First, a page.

thesis defense Esther Meeuwissen (Donders Series 100)
December 6, 2012
Pomotors: Prof. dr. P. Hagoort, Prof.dr. G. Fernández, copromotor: Dr. O. Jensen
Cortical oscillatory activity during memory formation
Cognition relies on the interplay between various brain regions. As many other cognitive functions, long-term memory (LTM) formation involves an extended network of brain areas; task-relevant brain areas which need to be engaged and task-irrelevant areas which need to be disengaged. We investigated oscillatory activity during memory formation using magnetoencephalography (MEG). Participants encoded word sequences, single words and single objects in LTM while MEG data was recorded. Brain activity recorded during successful encoding was compared to activity recorded during unsuccessful encoding.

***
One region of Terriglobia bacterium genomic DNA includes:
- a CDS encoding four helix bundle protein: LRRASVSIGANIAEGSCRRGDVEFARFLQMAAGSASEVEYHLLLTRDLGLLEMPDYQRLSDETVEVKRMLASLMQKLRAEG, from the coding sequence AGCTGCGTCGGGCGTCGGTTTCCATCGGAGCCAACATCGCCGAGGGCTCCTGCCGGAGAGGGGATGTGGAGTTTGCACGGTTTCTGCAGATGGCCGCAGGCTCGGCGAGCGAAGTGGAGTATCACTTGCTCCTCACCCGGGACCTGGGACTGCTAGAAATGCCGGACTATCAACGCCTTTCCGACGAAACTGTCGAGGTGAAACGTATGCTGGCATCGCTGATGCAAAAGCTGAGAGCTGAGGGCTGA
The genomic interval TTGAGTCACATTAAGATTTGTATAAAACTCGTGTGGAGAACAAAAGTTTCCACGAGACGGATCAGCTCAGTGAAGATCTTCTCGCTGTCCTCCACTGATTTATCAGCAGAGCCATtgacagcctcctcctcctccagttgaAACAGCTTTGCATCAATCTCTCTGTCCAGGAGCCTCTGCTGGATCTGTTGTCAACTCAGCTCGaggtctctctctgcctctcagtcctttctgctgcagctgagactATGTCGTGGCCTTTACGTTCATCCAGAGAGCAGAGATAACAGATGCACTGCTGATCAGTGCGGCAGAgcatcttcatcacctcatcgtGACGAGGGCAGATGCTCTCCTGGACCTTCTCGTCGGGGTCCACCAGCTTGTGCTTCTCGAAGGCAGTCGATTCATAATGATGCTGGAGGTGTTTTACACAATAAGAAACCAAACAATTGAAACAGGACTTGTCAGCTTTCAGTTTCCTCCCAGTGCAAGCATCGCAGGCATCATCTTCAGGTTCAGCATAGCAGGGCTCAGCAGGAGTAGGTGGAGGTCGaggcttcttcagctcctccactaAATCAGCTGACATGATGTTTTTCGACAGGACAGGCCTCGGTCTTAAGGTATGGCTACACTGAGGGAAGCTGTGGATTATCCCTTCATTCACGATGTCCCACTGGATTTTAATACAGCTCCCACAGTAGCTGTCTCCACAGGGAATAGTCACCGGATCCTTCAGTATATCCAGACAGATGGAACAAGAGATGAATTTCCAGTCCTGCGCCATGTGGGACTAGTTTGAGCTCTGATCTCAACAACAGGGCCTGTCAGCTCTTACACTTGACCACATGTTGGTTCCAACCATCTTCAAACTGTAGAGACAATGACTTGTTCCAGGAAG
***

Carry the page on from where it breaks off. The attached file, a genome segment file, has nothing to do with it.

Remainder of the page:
The studies in this thesis show memory related effects in several brain areas depending on the type of stimuli participants encoded. Increased alpha activity over occipital and parietal areas was found to improve encoding of single words and word sequences in LTM. Strong alpha activity is commonly seen in areas not relevant for the task; therefore it is thought to reflect disengagement of the area. Low alpha activity is usually observed in areas involved in the task and thought to reflect engagement of the area. Encoding of objects seemed to benefit more from decreased alpha activity in the ventral stream. Low beta and high gamma activity in various central, frontal and temporal areas were found to improve encoding of word sequences, single words and objects. These effects are thought to be related to engagement of task-relevant areas. It is important to note that the size of the effects we observed correlated with the performance of participants on the memory tasks; the participants who remembered most of the stimuli produced the largest effects. This shows the importance of oscillatory activity for memory formation.